Within the broadcast industry, the only constant is change and, from a technological perspective, the pace of change is increasing at unprecedented rates. For broadcasters, the days of focussing solely on linear television and traditional advertising business models are long gone. Today, the smart money is on over-the-top (OTT) services and especially live streaming, creating the differentiator that provides viewing audiences with the ‘WOW’ factor that they crave. “All the excitement is about cable and streaming,” the chairman of US broadcaster, NBC Entertainment, Robert Greenblatt, said in a recent interview in the New York Times. “We are the forgotten business on some level.”
However, Mr. Greenblatt has good reason for optimism: he is holding onto a trove of in-house statistics he believes are the key to proving to advertisers that broadcasters can make the transition to the streaming universe. Nielsen ratings are down for the networks yet again — 10 percent this season. NBC has responded by learning to make money from viewers who stream its programs — and now itis learning how to put a number on it. The key is gathering statistics from services like NBC.com, the NBC app, video on demand and Hulu to determine how much money its shows are pulling in from streamers.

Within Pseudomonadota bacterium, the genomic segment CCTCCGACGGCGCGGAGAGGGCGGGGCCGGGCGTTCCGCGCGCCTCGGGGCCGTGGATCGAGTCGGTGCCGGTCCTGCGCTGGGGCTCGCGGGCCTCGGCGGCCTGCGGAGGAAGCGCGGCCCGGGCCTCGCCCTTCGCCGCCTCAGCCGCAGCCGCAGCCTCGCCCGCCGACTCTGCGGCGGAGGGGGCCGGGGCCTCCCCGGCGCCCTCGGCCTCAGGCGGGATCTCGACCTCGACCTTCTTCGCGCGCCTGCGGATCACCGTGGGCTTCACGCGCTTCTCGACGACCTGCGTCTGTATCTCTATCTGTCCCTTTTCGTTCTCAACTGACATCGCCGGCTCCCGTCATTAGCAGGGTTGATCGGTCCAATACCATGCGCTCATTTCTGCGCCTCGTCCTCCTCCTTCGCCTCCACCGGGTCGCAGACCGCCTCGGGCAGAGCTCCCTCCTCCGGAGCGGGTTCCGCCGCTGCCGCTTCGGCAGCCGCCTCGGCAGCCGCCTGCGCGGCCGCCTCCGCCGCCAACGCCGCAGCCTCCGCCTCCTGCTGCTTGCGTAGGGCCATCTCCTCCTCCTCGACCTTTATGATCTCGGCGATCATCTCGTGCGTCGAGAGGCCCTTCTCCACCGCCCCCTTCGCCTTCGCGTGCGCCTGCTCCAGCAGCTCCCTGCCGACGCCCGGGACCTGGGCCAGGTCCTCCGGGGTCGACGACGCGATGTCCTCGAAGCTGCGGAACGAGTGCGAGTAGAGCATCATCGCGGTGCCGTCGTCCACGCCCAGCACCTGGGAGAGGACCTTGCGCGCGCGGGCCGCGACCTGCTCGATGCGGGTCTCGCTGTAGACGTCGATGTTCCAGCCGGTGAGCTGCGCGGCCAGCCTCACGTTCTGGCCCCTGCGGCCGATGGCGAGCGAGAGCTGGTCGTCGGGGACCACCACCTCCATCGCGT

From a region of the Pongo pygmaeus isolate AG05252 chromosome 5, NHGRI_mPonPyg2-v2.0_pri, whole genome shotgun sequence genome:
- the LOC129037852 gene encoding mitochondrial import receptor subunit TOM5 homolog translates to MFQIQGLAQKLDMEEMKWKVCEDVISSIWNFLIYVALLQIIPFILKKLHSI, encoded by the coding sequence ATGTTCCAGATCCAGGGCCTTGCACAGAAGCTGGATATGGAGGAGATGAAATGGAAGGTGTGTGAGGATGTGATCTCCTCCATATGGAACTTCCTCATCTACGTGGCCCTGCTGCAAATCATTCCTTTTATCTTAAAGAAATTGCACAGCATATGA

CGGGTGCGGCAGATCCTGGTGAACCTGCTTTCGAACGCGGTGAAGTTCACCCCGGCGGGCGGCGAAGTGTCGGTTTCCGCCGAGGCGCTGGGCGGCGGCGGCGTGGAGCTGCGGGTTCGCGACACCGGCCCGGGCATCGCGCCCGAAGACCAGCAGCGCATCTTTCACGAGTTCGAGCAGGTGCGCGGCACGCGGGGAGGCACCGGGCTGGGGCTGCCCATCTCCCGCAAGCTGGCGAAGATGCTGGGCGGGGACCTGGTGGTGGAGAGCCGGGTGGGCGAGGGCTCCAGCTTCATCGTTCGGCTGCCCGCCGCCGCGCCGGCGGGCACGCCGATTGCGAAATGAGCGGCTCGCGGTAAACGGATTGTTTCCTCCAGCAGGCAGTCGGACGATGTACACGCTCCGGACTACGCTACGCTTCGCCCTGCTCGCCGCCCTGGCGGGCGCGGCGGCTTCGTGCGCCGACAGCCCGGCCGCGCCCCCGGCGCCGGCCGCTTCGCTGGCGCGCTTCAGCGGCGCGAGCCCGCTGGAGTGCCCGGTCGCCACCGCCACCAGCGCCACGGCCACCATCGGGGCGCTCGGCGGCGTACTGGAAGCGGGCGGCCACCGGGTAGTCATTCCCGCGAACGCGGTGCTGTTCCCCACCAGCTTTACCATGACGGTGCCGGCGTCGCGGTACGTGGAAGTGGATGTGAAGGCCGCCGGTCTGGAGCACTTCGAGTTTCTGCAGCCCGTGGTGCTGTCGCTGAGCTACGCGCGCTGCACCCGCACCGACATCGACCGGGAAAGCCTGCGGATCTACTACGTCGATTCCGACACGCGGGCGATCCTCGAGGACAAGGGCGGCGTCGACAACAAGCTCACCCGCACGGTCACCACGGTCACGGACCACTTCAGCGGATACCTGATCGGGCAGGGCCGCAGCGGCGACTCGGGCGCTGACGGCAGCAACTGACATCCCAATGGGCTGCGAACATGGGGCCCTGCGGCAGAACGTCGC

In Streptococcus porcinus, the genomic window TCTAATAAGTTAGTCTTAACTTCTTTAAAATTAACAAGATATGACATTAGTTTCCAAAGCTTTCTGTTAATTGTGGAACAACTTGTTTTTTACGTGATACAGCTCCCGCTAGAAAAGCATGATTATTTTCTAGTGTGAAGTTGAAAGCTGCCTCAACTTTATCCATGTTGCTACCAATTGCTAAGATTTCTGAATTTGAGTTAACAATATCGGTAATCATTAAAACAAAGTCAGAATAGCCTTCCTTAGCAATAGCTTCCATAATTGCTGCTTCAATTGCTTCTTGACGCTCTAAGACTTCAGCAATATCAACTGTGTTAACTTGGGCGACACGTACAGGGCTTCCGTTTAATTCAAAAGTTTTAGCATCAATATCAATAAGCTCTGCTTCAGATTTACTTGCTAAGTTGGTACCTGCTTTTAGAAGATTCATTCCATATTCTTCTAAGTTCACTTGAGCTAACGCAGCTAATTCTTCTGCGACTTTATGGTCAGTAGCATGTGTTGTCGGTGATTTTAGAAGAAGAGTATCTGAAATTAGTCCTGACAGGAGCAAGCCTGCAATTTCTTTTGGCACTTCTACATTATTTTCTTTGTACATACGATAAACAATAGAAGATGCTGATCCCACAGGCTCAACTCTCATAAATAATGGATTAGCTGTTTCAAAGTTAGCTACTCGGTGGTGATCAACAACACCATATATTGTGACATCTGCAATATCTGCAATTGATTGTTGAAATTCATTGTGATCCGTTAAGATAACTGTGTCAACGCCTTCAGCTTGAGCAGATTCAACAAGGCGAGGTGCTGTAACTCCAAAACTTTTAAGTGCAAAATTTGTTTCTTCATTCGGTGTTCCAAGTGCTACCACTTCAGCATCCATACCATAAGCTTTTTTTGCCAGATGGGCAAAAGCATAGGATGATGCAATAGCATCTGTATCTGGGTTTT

Take “This Is Us.” According to the network’s data crunchers, NBC has earned around 47 percent of the revenue generated by its 2016 pilot episode from advertising through digital views. Overall, 44 percent of the revenue NBC has earned from “This Is Us” has come through digital viewership.
The new source of revenue is NBC’s attempt to make up for a larger decline in advertising dollars. US television ad sales fell 8 percent in 2017, one of the biggest drops in years, Bloomberg reported. That’s why executives like Mr. Greenblatt need to make the digital business work sooner rather than later. “It’s not insignificant now,” he said to the New YorkTimes, “and I think over time it grows into becoming really significant.”